More than 1M view FB live broadcast of Albany unrest, police response

Local

ALBANY, N.Y. (NEWS10) — A Fulton County reporter captured some of the most intense moments of violence that rocked Albany Saturday night.

Ryan Lorey spoke with NEWS10 ABC’s Anya Tucker and shared why he felt to compelled cover the story.

“I knew it needed to be covered. This was something that I had never heard of happening in Albany. I knew it was bad.”

Lorey is the local journalist behind the Fulton County Area News Facebook page. He rarely covers Albany.

“But this was huge, so I took a ride down.”

And for three hours on Saturday night he went live on Facebook. The video has had more than 1 million views.

It is basically a first hand account of what Lorey was witnessing as police in Albany tried to disperse massive crowds that had gathered along South Pearl Street after earlier peaceful protests were replaced by acts of destruction.

“Later on, I did see some legitimate protesting. But the majority of this was violence,” he said.

Shooting with just his cellphone, he captured what was going on and broadcast it live.

Viewers saw images of a tractor trailer being set ablaze while the driver runs off scared. Windows of businesses and a county office smashed. Dumpsters set on fire. People hurling objects at police, and one man firing off roman candles into a line of officers.

They also watched and commented as police used tear gas and rubber bullets to force the large crowds to disperse.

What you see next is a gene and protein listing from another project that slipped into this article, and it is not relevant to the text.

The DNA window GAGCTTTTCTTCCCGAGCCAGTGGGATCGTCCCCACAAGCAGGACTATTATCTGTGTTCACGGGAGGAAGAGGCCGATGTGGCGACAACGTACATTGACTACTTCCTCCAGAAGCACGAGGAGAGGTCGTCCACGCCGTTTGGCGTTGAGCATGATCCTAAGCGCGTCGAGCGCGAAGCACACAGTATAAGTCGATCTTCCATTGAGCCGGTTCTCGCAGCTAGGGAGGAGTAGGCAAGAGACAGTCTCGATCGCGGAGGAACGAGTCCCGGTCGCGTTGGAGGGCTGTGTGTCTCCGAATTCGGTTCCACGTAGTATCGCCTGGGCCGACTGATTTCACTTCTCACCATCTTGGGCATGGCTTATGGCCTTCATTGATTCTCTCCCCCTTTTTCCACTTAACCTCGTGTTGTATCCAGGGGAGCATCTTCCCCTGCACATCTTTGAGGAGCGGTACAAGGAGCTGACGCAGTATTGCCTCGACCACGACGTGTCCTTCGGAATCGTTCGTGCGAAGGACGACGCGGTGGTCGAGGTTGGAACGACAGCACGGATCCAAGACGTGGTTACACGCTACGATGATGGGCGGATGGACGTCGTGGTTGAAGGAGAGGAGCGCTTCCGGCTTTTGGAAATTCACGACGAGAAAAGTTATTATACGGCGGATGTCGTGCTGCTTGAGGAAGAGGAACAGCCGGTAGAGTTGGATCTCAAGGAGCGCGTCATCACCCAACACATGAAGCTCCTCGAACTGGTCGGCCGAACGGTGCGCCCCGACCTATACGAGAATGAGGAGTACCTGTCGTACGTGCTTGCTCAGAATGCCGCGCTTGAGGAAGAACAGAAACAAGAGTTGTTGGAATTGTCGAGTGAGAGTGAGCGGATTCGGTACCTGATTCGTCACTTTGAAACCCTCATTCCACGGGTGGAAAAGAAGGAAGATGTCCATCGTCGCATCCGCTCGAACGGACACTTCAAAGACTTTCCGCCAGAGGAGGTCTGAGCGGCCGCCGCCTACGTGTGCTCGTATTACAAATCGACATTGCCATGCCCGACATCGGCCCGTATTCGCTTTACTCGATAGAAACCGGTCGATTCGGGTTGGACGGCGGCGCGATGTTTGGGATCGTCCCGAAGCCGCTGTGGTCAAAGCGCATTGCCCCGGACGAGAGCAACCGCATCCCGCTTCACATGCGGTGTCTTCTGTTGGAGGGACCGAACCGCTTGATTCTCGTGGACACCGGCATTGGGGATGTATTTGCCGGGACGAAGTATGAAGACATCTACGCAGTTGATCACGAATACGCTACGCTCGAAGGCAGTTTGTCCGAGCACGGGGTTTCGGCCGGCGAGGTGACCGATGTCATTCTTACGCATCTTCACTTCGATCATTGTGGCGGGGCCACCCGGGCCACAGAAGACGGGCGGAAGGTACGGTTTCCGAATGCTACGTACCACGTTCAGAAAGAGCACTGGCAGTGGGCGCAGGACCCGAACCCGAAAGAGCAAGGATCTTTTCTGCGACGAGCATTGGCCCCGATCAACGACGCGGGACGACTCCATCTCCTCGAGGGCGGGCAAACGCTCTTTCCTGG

Lorey could be heard choking on the tear gas during his broadcast and told viewers how it felt when he was struck in the leg by a rubber bullet.

“For the most part, people really left me alone. I don’t feel like anything was being launched at me. In fact, some people even helped me during that video. Some of the residents in that South Pearl Street neighborhood even offering me water. You could see that people were upset that this was happening. They were upset to see the violence.”

When asked for his thoughts on the police action, Lorey said, “That stuff was absolutely necessary. And they did their job, and they did it well. And, you know, thanks to the guy that shot me. I want to say, ‘thanks’ to him because he did his job. He didn’t know who I was. They were doing what they needed to do to clear that neighborhood and that needed to be done.”

He says he feels that people needed to see what was going on as it was unfolding.

“I would go back. I would do it again. This absolutely needed to be seen. People in Albany needed to see this. People around Albany needed to see this.”

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